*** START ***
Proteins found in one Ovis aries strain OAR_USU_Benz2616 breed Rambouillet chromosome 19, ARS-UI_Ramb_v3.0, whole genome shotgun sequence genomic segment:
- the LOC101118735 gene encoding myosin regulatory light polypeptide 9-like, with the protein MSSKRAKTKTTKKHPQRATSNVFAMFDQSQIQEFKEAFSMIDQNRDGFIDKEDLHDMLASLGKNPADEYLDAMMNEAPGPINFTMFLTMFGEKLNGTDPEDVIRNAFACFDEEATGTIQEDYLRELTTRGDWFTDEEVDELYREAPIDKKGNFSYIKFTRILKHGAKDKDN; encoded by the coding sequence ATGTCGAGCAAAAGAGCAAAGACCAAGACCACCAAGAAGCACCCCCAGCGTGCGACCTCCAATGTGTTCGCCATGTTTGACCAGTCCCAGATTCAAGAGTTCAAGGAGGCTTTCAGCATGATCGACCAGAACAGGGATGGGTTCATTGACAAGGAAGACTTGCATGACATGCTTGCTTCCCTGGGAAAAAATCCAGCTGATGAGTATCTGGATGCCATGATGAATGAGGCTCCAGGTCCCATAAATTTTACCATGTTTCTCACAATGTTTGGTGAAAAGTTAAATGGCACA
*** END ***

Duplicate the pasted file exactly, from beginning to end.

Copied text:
Proteins found in one Ovis aries strain OAR_USU_Benz2616 breed Rambouillet chromosome 19, ARS-UI_Ramb_v3.0, whole genome shotgun sequence genomic segment:
- the LOC101118735 gene encoding myosin regulatory light polypeptide 9-like, with the protein MSSKRAKTKTTKKHPQRATSNVFAMFDQSQIQEFKEAFSMIDQNRDGFIDKEDLHDMLASLGKNPADEYLDAMMNEAPGPINFTMFLTMFGEKLNGTDPEDVIRNAFACFDEEATGTIQEDYLRELTTRGDWFTDEEVDELYREAPIDKKGNFSYIKFTRILKHGAKDKDN; encoded by the coding sequence ATGTCGAGCAAAAGAGCAAAGACCAAGACCACCAAGAAGCACCCCCAGCGTGCGACCTCCAATGTGTTCGCCATGTTTGACCAGTCCCAGATTCAAGAGTTCAAGGAGGCTTTCAGCATGATCGACCAGAACAGGGATGGGTTCATTGACAAGGAAGACTTGCATGACATGCTTGCTTCCCTGGGAAAAAATCCAGCTGATGAGTATCTGGATGCCATGATGAATGAGGCTCCAGGTCCCATAAATTTTACCATGTTTCTCACAATGTTTGGTGAAAAGTTAAATGGCACA